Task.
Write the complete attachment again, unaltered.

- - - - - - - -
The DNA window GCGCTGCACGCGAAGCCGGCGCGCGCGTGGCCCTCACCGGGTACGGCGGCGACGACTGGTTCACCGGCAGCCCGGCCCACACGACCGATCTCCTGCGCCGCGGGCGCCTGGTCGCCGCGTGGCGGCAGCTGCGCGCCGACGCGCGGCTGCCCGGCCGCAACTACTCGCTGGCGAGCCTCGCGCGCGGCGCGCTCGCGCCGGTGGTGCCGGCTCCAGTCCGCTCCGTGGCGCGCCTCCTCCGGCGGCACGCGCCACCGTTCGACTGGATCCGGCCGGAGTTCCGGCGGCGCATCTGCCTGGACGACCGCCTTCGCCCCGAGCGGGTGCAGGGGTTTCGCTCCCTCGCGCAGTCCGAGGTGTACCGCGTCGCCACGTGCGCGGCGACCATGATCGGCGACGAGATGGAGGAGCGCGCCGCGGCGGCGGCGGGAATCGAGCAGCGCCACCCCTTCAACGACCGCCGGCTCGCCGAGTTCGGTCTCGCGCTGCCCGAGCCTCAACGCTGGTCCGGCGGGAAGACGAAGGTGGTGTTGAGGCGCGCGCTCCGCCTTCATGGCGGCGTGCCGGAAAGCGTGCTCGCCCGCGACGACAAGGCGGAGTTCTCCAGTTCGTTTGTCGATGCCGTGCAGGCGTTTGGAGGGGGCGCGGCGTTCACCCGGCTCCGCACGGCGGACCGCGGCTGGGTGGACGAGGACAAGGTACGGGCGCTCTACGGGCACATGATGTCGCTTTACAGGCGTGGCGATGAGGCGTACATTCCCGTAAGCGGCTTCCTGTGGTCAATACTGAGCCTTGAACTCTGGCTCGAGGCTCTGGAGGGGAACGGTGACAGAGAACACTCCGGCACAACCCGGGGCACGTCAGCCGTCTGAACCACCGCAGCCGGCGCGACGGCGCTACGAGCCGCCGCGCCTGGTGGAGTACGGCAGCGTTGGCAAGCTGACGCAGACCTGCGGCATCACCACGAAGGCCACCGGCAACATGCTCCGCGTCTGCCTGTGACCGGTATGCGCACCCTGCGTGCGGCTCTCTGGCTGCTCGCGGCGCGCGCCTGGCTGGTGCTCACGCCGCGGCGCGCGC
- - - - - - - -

The DNA window GCGCTGCACGCGAAGCCGGCGCGCGCGTGGCCCTCACCGGGTACGGCGGCGACGACTGGTTCACCGGCAGCCCGGCCCACACGACCGATCTCCTGCGCCGCGGGCGCCTGGTCGCCGCGTGGCGGCAGCTGCGCGCCGACGCGCGGCTGCCCGGCCGCAACTACTCGCTGGCGAGCCTCGCGCGCGGCGCGCTCGCGCCGGTGGTGCCGGCTCCAGTCCGCTCCGTGGCGCGCCTCCTCCGGCGGCACGCGCCACCGTTCGACTGGATCCGGCCGGAGTTCCGGCGGCGCATCTGCCTGGACGACCGCCTTCGCCCCGAGCGGGTGCAGGGGTTTCGCTCCCTCGCGCAGTCCGAGGTGTACCGCGTCGCCACGTGCGCGGCGACCATGATCGGCGACGAGATGGAGGAGCGCGCCGCGGCGGCGGCGGGAATCGAGCAGCGCCACCCCTTCAACGACCGCCGGCTCGCCGAGTTCGGTCTCGCGCTGCCCGAGCCTCAACGCTGGTCCGGCGGGAAGACGAAGGTGGTGTTGAGGCGCGCGCTCCGCCTTCATGGCGGCGTGCCGGAAAGCGTGCTCGCCCGCGACGACAAGGCGGAGTTCTCCAGTTCGTTTGTCGATGCCGTGCAGGCGTTTGGAGGGGGCGCGGCGTTCACCCGGCTCCGCACGGCGGACCGCGGCTGGGTGGACGAGGACAAGGTACGGGCGCTCTACGGGCACATGATGTCGCTTTACAGGCGTGGCGATGAGGCGTACATTCCCGTAAGCGGCTTCCTGTGGTCAATACTGAGCCTTGAACTCTGGCTCGAGGCTCTGGAGGGGAACGGTGACAGAGAACACTCCGGCACAACCCGGGGCACGTCAGCCGTCTGAACCACCGCAGCCGGCGCGACGGCGCTACGAGCCGCCGCGCCTGGTGGAGTACGGCAGCGTTGGCAAGCTGACGCAGACCTGCGGCATCACCACGAAGGCCACCGGCAACATGCTCCGCGTCTGCCTGTGACCGGTATGCGCACCCTGCGTGCGGCTCTCTGGCTGCTCGCGGCGCGCGCCTGGCTGGTGCTCACGCCGCGGCGCGCGC